What is your child thinking? Ever wish you could read their minds?
Every day, there is a tug of war going on in your child’s mind and heart. No, it’s not “should I play video games or do my homework?” or “should I hit my sister or not?”. The conflicts go deeper; however, they are related to many behavioral dilemmas they face each day.
Psychologist Erik Erikson proposed that children develop psychologically through basic inner conflicts. As you parent, a huge part of your job is to seek to understand your child, and knowing their inner conflicts will help you with that task.
Inner Conflict #1: Trust Vs. Mistrust
One of the first tests a baby faces is feeding. According to Erikson, an infant will learn to trust if the parent consistently meets their basic needs. Infants must first learn to trust the parent before a wider sense of trust can develop.
As kids grow, this trust vs. mistrust continues to rage. They are constantly running into it as parents give them reasons to trust or mistrust them.
Be a parent who keeps their word, who your child knows is always there for them, who can be depended on to provide and protect.
Inner Conflict #2: Autonomy Vs. Doubt
According to Erikson, self-control and confidence begin to develop between 18 months and three years. It starts with toilet training, a child’s ability to feed and dress themselves, and the opportunity to make simple decisions. If a parent is over-controlling or over-protective at this stage, a child may develop dependency and doubt, but a parent who positively reinforces good autonomous (the freedom to govern themselves or control their own affairs) behavior at this stage increases a child’s confidence in their own abilities.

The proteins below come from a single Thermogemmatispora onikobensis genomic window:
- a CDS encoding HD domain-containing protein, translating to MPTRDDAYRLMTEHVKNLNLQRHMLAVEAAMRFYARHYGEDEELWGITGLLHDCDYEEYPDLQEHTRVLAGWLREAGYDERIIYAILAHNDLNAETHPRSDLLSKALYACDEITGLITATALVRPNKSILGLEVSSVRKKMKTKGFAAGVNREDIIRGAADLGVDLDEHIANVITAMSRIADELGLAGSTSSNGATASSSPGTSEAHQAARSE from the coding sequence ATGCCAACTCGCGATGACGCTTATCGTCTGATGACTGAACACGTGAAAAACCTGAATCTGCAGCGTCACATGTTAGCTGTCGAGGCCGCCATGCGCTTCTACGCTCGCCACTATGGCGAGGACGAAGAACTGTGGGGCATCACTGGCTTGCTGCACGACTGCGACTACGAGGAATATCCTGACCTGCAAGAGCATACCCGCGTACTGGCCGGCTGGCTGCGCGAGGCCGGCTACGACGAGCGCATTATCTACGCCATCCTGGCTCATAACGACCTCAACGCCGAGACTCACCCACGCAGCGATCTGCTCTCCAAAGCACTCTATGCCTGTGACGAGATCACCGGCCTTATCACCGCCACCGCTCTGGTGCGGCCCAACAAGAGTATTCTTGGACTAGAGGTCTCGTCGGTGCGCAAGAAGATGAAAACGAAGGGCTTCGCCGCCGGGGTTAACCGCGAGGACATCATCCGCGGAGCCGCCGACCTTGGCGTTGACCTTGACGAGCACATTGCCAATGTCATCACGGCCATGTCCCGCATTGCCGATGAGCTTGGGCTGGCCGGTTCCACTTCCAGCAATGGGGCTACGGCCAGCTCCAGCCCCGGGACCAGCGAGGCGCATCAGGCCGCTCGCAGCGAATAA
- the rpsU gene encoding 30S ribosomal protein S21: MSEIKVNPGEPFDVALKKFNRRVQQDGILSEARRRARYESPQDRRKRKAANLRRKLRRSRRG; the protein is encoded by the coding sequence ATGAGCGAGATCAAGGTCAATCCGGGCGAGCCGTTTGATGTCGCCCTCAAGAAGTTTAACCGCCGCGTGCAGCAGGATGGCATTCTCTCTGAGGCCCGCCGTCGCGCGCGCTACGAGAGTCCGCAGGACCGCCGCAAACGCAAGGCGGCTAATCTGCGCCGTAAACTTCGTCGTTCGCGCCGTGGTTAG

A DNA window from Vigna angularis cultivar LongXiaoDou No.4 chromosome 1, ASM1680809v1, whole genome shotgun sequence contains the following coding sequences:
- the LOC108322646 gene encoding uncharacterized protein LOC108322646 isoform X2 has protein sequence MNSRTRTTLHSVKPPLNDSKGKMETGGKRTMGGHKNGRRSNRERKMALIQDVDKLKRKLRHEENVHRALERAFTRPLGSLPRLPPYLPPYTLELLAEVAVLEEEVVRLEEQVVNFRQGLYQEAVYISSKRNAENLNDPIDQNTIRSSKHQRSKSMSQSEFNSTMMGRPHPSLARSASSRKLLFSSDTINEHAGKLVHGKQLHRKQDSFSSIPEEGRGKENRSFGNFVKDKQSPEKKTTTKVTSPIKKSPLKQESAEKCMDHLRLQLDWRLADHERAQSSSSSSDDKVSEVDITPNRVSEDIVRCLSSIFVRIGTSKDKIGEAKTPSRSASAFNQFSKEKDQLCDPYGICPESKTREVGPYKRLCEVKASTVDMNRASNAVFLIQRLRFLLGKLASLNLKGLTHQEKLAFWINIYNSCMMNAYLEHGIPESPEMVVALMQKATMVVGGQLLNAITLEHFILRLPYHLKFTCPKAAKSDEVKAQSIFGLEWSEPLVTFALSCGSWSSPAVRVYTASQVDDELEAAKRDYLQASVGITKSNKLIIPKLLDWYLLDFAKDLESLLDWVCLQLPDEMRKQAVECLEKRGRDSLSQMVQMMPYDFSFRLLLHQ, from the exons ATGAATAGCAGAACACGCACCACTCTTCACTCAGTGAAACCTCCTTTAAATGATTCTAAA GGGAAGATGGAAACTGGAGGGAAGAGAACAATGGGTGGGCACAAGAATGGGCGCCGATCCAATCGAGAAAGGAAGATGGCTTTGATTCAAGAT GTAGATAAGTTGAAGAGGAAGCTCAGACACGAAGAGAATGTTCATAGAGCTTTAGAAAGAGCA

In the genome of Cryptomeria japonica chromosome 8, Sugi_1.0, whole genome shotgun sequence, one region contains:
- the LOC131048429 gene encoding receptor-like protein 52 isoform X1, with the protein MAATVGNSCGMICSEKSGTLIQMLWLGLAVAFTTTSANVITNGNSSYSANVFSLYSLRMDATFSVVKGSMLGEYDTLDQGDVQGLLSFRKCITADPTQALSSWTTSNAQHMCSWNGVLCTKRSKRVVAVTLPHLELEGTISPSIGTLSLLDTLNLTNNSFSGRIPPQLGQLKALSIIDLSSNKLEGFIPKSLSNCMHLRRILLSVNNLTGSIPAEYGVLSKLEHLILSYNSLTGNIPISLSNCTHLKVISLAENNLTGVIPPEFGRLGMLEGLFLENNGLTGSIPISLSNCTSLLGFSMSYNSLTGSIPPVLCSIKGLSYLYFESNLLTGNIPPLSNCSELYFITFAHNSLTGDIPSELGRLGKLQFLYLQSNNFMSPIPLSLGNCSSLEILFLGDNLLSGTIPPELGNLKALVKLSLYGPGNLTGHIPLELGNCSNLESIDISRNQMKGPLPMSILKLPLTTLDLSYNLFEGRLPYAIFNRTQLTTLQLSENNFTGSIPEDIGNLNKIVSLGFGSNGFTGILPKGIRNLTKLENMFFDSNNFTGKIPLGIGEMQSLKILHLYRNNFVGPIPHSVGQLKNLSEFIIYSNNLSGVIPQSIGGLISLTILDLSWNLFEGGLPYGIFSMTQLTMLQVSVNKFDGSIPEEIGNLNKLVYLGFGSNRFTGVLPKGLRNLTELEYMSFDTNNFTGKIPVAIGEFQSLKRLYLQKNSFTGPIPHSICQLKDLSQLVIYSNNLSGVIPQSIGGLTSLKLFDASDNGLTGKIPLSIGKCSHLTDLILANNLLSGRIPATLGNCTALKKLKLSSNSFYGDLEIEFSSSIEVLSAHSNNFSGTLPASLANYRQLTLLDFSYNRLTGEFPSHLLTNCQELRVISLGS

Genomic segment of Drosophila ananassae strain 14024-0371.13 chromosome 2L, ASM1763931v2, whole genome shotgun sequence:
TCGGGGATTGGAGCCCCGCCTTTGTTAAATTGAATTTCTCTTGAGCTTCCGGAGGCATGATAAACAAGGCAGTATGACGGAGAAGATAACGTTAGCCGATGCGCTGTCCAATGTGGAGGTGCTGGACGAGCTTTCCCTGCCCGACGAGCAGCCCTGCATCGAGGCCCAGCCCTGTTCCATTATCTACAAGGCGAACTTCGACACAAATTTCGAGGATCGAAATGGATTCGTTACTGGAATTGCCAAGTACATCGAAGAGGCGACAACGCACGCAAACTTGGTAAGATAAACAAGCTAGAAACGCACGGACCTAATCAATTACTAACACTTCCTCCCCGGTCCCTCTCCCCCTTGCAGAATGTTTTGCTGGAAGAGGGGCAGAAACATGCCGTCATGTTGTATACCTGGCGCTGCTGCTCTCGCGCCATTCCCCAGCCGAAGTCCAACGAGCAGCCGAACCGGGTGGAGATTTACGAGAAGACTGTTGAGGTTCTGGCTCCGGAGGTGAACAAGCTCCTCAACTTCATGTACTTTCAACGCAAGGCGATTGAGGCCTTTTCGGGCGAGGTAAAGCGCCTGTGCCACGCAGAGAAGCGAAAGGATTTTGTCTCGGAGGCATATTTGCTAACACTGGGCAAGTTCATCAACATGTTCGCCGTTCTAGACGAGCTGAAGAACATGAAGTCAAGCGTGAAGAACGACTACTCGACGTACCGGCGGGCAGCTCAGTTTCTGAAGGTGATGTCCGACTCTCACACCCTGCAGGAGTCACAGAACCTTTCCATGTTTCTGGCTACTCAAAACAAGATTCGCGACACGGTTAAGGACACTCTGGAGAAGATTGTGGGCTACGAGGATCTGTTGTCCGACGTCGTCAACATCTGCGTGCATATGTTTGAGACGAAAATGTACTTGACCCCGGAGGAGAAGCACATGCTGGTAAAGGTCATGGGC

A child who is dependent on Mom or Dad for every decision does not learn to be responsible in childhood and eventually later will not be able to make the right decisions without an unhealthy dependency on their parents.
Inner Conflict #3: Initiative Vs. Guilt
Erikson explains that in order to mature, kids from 2-6 years of age should learn to be assertive and take initiative. If children are not given opportunities to be responsible and do things on their own, a sense of guilt may develop because they could come to believe that everything they are doing is wrong and unacceptable. If their sense of initiative fails to develop, then creativity, the ability to dream, and imagination may be stifled and replaced by a sense of inadequacy, dullness, apathy, disinterest, and false guilt.